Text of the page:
The Edition, in partnership with Schwack Cinema, brings readers a monthly review of movies on offer, serving as encouragement or warning (as the case may be), for moviegoers in Male' City, and movie-lovers, everywhere.
Twenty-five years after Disney’s original ‘The Lion King’ came roaring into cinemas and the hearts of children and adults alike, the iconic Zulu chant in the opening song - (“Nants ingonyama bagithi Baba” as the more obsessed fans know to sing along) - of the 2019 remake still evokes the same feelings of awe, wonder and dawning realisation that you’re in for an enchanting ride.
The Lion King (2019) is the latest “live-action” - a term loosely applied here for all the characters are, of course, CGI - film in the endless string of classic remakes that Disney has been generously rolling out over the past few years. As someone who, much like millions of others, has pawprints of the original cartoon imbedded all over my childhood, the news of this remake was cause for both excitement and apprehension.
However, with Jon Favreau at the wheel, the visionary director who delivered the successful 2016 live-action of ‘The Jungle Book’ - another feat involving beloved characters brought forth as realistic CGI animals - this timeless Disney classic was in safe hands.
With breathtaking cinematography and animation that can lead one to suspend their disbelief that the majestic animals on the screen are not, in fact, real, The Lion King is a visual treat. The film stays true to the original, not only for the overall plot but certain scenes as well, that almost appear to have been lifted shot-by-shot from the 1994 cartoon and upgraded to look like they always took place in the vast plains and savannahs of the African subcontinent.
The journey of the young lion prince Simba, portrayed by JD McCrary as a cub and Donald Glover as an adult, follows the Hamlet-inspired story of the original cartoon. As cute and lovable as his 2D-animated version, we join Simba on his path to self-discovery and the true meaning of responsibility after the loss of his father, the king Mufasa. The return of James Earl Jones to reprise the short-lived but dearly beloved role makes Mufasa’s tragic death as haunting and impactful as it first did, a quarter of a century ago.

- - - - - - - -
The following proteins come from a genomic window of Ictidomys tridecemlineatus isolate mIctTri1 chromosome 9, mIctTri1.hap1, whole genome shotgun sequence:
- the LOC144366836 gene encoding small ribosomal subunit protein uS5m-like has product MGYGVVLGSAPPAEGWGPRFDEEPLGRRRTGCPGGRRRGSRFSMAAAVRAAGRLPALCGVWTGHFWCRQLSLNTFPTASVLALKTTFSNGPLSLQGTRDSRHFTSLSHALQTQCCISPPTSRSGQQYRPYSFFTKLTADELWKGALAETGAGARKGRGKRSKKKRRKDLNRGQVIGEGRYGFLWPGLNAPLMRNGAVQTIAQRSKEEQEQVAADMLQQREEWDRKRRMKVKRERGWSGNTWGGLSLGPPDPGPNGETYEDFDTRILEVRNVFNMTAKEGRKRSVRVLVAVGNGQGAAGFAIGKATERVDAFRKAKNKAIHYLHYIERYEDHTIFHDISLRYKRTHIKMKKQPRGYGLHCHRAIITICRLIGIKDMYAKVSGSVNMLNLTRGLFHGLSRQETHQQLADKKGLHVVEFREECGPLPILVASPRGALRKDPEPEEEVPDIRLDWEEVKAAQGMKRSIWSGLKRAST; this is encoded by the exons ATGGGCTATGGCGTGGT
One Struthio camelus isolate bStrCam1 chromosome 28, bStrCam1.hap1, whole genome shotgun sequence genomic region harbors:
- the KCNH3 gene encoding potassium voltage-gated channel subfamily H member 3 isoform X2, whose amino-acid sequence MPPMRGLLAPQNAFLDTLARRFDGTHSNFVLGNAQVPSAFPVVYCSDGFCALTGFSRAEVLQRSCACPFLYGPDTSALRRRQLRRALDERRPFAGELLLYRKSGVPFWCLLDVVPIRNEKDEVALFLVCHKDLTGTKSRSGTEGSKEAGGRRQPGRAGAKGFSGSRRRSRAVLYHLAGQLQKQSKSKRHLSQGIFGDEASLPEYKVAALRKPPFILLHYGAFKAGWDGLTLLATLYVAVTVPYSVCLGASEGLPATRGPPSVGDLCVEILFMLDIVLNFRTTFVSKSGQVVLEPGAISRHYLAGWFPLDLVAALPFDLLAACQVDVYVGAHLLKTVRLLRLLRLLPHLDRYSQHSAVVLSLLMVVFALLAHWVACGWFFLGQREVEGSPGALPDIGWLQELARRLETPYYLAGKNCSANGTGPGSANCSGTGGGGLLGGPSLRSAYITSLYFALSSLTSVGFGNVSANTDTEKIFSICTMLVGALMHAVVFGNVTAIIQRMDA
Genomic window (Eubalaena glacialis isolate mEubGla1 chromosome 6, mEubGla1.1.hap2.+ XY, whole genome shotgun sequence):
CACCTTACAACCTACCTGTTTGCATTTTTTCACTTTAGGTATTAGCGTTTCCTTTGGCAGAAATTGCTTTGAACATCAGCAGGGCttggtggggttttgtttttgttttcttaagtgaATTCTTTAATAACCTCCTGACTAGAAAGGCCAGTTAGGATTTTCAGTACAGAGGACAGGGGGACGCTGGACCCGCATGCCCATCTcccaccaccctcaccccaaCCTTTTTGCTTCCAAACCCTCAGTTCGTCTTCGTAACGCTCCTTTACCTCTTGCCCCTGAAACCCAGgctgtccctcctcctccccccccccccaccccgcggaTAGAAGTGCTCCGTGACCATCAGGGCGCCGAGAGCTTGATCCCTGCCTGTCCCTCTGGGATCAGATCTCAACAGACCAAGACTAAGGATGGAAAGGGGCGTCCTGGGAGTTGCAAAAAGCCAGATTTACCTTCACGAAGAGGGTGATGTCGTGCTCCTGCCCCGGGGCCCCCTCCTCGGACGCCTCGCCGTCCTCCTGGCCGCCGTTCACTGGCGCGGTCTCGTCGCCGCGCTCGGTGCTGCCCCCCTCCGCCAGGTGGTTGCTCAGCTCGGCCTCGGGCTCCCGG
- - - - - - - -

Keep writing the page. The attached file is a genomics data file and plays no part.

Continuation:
Making another remarkable impact is Chiwetel Ejiofor, who portrays Simba’s uncle, Scar, often regarded as one of the worst - that is, best - Disney villains. While some fans, myself included, were initially disappointed to hear that Jeremy Irons, whose rich gravelly voice came to define Scar, did not reprise the role, Ejiofor brought his own sinister twist to the rancorous character, delivering a cold-blooded performance.
The rest of the star-studded ensemble added to the delight, with Shahadi Write Joseph and singer extraordinaire Beyonce as the young and adult Nala respectively, Billy Eichner and Seth Rogen as the hilarious duo of Timon and Pumbaa, and John Oliver and John Kani as the pompous Zazu and wise Rafiki. The film sheds a new light on the villainous trio of hyenas, voiced by Florence Kasumba as Shenzi, and Keegan-Michael Key and Eric Andre as the new characters Kamari and Azizi. While the hyenas in the 1994 cartoon were used equally for scary and comic effect, the 2019 remake features hyenas of a more heinous ilk - though Key and Andre’s characters are on hand to give you a laugh.
The film does fall short in a few aspects. While the reimagining of some profound scenes, which I will refrain from naming, were stunning and creative, I found that the emotional reach set by the original was somewhat lacking in certain moments, due to rushed pacing or line delivery.
However, the few negative peeves do not offset the overall achievement of The Lion King, and perhaps its greatest success is the return of the Academy Award-winning German composer, Hans Zimmer. He brings back the raw, impassioned, moving score of the 1994 original that won him an Oscar for Best Original Score, with a revamped touch alongside equally beautiful new pieces, weaving nostalgia and emotion seamlessly into the storytelling. He is joined by Lebo M., the South African composer who worked with Zimmer on the original cartoon. Lebo M. lends his genius again into arranging and performing the Africa-inspired music for the newest film, evoking the old magic that captured imaginations around the world and remains evergreen.
Although not a perfect iteration of the 1994 The Lion King, whose claws maintain a near unbreakable hold on its pedestal, the 2019 remake is nevertheless a success in its own right, a proud accomplishment and respectful nod to, arguably, the king of Disney cartoons.